Release Year: 2000
Director: Bryan Singer
Screenwriter(s): David Hayter, Bryan Singer (story), Tom DeSanto (story)
Starring: Hugh Jackman, Patrick Stewart, Ian McKellen, Famke Janssen, James Marsden, Halle Berry, Anna Paquin, Rebecca Romijn, Bruce Davidson
Rating: Won 8 Saturn Awards: Best Science Fiction, Best Director, Best Writing, Best Actor (Hugh Jackman), Best Supporting Actor (Patrick Stewart), Best Supporting Actress (Rebecca Romijn), Best Performance by a Younger Actor (Anna Paquin), Best costumes. 2 Saturn Award nominations: Best Make-up, Best Special Effects.
Two mutants (Hugh Jackman and Anna Paquin) cross paths and move into a school for others of their kind that also houses the base of the so-called X-men, who must fight against the mutant Magneto (Ian McKellen) to save mankind.
Following the excellent adaptation of unorthodox Marvel superhero Blade (1998), Bryan Singer’s X-men was the movie that spearheaded a new era in which superhero movies became cool and manyfold. X-men is a great example of how to start off a franchise with an ensemble cast. The first half of the refreshingly short running time (just over 1½ hour) is basically introductions to the characters and the X-men world. Singer cleverly chooses only to include the most essential background stories: Magneto torn from his parents in a Nazi concentration camp, the reason Rogue runs away from home, and a bit of Wolverine before meeting Professor X (Patrick Stewart). The downside to this is that most of the other mutants are a bit two dimensional, but it is a small price to pay for a well-balanced script. When things really get going toward the end we are treated to well-executed action and great set-pieces. However, the greatest thing about X-men is without doubt Hugh Jackman’s Wolverine. His sarcastic and crumpy persona acts as a perfect guide to the X-men universe, making sure to deliver great oneliners to balance out the instances in which the script swerves towards the silly (we’re looking at you, Storm). X-Men serves best as a build-up to the excellent follow-up X-Men 2 (2003), but stands very well on its own and is a worthy beginning to a so far great franchise.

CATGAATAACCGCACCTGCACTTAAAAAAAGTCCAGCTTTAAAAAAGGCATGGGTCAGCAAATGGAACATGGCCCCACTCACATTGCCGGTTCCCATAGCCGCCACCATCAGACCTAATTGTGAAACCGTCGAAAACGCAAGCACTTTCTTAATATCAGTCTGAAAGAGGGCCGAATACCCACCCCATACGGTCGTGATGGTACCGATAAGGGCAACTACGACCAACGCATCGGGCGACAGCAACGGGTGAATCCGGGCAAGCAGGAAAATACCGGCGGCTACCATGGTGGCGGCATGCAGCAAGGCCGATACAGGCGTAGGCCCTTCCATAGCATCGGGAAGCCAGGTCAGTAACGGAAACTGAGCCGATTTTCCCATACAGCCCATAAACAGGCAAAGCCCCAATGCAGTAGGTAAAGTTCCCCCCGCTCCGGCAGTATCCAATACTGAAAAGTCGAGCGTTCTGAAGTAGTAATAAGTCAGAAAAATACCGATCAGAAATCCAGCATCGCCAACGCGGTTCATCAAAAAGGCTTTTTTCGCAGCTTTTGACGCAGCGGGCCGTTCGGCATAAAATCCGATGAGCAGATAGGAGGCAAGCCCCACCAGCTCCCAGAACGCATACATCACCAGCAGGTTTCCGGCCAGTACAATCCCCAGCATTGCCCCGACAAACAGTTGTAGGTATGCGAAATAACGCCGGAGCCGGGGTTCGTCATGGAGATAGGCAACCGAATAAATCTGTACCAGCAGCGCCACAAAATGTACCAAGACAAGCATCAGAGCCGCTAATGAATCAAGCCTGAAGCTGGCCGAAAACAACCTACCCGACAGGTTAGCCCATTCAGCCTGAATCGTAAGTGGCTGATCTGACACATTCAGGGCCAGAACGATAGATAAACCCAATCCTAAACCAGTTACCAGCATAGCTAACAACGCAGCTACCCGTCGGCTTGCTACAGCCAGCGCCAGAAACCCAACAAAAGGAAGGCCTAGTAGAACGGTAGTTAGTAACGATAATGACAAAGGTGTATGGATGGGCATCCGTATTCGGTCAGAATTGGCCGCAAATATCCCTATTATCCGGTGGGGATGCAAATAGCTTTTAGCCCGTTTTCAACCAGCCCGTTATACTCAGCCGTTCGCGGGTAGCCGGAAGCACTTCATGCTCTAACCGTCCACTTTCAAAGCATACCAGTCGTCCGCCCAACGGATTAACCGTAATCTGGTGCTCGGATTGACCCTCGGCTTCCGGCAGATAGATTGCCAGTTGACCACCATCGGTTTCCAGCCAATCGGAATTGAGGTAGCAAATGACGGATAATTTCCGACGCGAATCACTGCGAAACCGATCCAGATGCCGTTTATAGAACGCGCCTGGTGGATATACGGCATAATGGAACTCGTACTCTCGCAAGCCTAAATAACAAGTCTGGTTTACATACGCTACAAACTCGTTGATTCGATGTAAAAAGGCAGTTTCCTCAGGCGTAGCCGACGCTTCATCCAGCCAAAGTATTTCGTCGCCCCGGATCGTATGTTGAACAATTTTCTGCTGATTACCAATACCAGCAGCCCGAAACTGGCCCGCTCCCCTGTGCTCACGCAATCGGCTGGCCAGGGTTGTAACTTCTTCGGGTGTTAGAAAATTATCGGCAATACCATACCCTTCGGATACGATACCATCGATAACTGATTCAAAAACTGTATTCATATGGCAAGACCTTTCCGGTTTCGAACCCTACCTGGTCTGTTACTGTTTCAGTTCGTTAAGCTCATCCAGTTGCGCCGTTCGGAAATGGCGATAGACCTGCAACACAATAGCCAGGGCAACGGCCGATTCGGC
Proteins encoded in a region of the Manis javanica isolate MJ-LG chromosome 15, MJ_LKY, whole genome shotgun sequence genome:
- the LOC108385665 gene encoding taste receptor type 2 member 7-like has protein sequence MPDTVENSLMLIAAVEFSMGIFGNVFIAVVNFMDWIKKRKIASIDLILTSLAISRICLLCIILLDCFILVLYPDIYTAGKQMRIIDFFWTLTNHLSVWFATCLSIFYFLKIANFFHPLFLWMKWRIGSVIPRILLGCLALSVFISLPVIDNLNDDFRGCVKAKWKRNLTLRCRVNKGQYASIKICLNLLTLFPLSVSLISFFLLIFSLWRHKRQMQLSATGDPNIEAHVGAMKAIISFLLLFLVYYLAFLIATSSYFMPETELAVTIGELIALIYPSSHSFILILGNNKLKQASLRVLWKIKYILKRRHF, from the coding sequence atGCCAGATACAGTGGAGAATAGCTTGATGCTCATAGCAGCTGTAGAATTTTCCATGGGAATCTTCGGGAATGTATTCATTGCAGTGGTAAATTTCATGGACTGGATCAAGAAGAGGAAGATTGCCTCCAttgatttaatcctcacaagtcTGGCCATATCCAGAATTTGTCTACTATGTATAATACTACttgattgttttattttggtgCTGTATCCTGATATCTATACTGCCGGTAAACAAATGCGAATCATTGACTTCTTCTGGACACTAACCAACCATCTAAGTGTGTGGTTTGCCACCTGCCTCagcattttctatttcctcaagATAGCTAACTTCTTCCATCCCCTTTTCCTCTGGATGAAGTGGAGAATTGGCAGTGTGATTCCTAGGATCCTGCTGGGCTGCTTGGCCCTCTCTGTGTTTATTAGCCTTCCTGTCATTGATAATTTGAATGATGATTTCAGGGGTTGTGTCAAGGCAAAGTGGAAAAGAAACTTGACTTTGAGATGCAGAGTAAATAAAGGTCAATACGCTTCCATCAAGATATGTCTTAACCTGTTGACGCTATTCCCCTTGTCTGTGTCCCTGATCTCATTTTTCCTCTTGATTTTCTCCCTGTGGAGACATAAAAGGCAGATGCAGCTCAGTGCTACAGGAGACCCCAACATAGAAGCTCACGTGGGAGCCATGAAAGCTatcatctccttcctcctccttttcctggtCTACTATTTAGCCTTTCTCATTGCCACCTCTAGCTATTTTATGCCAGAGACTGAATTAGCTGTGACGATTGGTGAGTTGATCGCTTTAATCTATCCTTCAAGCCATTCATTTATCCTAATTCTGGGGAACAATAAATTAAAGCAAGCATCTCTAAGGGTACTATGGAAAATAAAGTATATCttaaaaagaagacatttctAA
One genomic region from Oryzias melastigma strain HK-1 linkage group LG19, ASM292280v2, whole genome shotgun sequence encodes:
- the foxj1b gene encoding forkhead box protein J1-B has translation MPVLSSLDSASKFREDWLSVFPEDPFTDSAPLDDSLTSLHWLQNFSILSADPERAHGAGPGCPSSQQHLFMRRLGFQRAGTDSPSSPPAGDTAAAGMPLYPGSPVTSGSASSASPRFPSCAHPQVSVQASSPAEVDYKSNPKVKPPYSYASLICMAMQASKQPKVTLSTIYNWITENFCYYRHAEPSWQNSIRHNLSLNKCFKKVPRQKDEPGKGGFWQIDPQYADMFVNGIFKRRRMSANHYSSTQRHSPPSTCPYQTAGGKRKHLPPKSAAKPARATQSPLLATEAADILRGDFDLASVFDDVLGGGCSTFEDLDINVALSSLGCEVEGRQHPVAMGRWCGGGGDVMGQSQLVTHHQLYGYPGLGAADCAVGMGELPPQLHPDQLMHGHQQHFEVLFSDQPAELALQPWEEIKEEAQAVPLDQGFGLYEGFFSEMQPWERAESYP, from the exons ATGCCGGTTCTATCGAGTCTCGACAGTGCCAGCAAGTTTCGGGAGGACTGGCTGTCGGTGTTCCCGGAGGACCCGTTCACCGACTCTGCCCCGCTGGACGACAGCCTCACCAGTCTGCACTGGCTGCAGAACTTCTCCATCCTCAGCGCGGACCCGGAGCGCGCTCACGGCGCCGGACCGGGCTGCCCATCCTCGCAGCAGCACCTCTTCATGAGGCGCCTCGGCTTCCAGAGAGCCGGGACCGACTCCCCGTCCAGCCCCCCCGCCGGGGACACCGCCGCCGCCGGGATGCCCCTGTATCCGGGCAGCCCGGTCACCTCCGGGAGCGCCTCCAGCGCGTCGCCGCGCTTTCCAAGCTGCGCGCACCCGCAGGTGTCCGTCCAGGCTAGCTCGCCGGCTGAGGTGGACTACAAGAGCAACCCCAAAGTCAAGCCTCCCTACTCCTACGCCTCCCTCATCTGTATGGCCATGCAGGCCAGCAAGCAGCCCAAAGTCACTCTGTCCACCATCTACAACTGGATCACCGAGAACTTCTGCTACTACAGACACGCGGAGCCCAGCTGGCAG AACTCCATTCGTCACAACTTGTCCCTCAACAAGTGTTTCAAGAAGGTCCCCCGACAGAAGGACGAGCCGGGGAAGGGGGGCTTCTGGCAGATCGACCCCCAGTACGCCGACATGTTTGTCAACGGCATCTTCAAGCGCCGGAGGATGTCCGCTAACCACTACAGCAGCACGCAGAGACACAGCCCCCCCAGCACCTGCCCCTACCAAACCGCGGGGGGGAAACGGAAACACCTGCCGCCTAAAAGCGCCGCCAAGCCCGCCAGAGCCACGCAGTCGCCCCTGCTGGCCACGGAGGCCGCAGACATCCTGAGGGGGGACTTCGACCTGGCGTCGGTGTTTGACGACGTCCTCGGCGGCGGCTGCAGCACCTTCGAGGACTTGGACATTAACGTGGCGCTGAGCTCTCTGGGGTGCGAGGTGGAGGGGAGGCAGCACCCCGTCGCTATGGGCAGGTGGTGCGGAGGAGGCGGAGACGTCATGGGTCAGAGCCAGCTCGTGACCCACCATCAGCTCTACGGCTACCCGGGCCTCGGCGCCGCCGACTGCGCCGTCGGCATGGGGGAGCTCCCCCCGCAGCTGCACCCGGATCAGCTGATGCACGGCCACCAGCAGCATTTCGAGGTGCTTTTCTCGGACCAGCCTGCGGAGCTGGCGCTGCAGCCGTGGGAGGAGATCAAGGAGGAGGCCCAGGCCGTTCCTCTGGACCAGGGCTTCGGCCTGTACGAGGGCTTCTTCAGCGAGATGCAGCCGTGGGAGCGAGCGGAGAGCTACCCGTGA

Shortly after accepting the role of Magneto, Ian McKellen was offered the role of Gandalf in The Lord of the Rings. He initially had to decline but talked to director Bryan Singer about his interest in doing LotR, so Singer agreed to rearrange the shooting schedule so that McKellen could finish his scenes in X-men by the end of December 1999 and head to New Zealand in January 2000 to join the production which had started in October.
Picture Copyright: SF Film